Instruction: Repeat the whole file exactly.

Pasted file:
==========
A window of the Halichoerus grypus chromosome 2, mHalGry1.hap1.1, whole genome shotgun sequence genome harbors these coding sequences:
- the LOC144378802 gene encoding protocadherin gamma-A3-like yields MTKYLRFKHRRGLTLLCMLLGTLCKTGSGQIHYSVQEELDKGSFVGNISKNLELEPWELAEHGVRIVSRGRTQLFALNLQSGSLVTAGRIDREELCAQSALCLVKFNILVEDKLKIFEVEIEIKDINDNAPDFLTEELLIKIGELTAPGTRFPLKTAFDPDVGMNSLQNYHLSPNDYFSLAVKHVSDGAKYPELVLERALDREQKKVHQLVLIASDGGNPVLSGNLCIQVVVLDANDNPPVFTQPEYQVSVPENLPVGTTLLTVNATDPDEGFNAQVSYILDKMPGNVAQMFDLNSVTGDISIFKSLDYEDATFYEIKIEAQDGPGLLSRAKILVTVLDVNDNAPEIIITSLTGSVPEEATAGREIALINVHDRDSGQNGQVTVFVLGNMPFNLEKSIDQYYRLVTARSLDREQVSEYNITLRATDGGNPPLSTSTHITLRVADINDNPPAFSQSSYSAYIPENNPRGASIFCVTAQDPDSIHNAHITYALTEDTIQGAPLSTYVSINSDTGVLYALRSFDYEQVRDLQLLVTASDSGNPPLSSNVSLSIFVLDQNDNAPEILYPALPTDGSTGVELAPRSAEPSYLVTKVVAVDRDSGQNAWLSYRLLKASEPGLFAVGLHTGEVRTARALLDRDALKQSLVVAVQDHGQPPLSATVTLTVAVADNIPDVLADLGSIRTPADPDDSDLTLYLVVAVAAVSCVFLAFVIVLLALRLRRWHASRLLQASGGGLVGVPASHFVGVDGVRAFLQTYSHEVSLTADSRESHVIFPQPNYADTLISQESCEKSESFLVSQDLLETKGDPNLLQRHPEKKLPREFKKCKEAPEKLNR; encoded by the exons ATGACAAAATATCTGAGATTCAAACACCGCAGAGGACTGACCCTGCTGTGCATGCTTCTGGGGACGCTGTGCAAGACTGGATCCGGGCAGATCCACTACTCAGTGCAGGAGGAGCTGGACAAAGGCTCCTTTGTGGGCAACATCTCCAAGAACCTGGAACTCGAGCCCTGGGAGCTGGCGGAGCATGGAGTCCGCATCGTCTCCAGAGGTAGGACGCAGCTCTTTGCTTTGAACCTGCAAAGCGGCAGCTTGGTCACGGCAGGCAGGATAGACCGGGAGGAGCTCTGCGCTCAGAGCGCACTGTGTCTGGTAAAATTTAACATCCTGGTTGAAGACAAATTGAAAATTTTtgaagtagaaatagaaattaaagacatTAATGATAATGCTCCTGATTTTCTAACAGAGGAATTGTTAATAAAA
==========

A window of the Halichoerus grypus chromosome 2, mHalGry1.hap1.1, whole genome shotgun sequence genome harbors these coding sequences:
- the LOC144378802 gene encoding protocadherin gamma-A3-like yields MTKYLRFKHRRGLTLLCMLLGTLCKTGSGQIHYSVQEELDKGSFVGNISKNLELEPWELAEHGVRIVSRGRTQLFALNLQSGSLVTAGRIDREELCAQSALCLVKFNILVEDKLKIFEVEIEIKDINDNAPDFLTEELLIKIGELTAPGTRFPLKTAFDPDVGMNSLQNYHLSPNDYFSLAVKHVSDGAKYPELVLERALDREQKKVHQLVLIASDGGNPVLSGNLCIQVVVLDANDNPPVFTQPEYQVSVPENLPVGTTLLTVNATDPDEGFNAQVSYILDKMPGNVAQMFDLNSVTGDISIFKSLDYEDATFYEIKIEAQDGPGLLSRAKILVTVLDVNDNAPEIIITSLTGSVPEEATAGREIALINVHDRDSGQNGQVTVFVLGNMPFNLEKSIDQYYRLVTARSLDREQVSEYNITLRATDGGNPPLSTSTHITLRVADINDNPPAFSQSSYSAYIPENNPRGASIFCVTAQDPDSIHNAHITYALTEDTIQGAPLSTYVSINSDTGVLYALRSFDYEQVRDLQLLVTASDSGNPPLSSNVSLSIFVLDQNDNAPEILYPALPTDGSTGVELAPRSAEPSYLVTKVVAVDRDSGQNAWLSYRLLKASEPGLFAVGLHTGEVRTARALLDRDALKQSLVVAVQDHGQPPLSATVTLTVAVADNIPDVLADLGSIRTPADPDDSDLTLYLVVAVAAVSCVFLAFVIVLLALRLRRWHASRLLQASGGGLVGVPASHFVGVDGVRAFLQTYSHEVSLTADSRESHVIFPQPNYADTLISQESCEKSESFLVSQDLLETKGDPNLLQRHPEKKLPREFKKCKEAPEKLNR; encoded by the exons ATGACAAAATATCTGAGATTCAAACACCGCAGAGGACTGACCCTGCTGTGCATGCTTCTGGGGACGCTGTGCAAGACTGGATCCGGGCAGATCCACTACTCAGTGCAGGAGGAGCTGGACAAAGGCTCCTTTGTGGGCAACATCTCCAAGAACCTGGAACTCGAGCCCTGGGAGCTGGCGGAGCATGGAGTCCGCATCGTCTCCAGAGGTAGGACGCAGCTCTTTGCTTTGAACCTGCAAAGCGGCAGCTTGGTCACGGCAGGCAGGATAGACCGGGAGGAGCTCTGCGCTCAGAGCGCACTGTGTCTGGTAAAATTTAACATCCTGGTTGAAGACAAATTGAAAATTTTtgaagtagaaatagaaattaaagacatTAATGATAATGCTCCTGATTTTCTAACAGAGGAATTGTTAATAAAA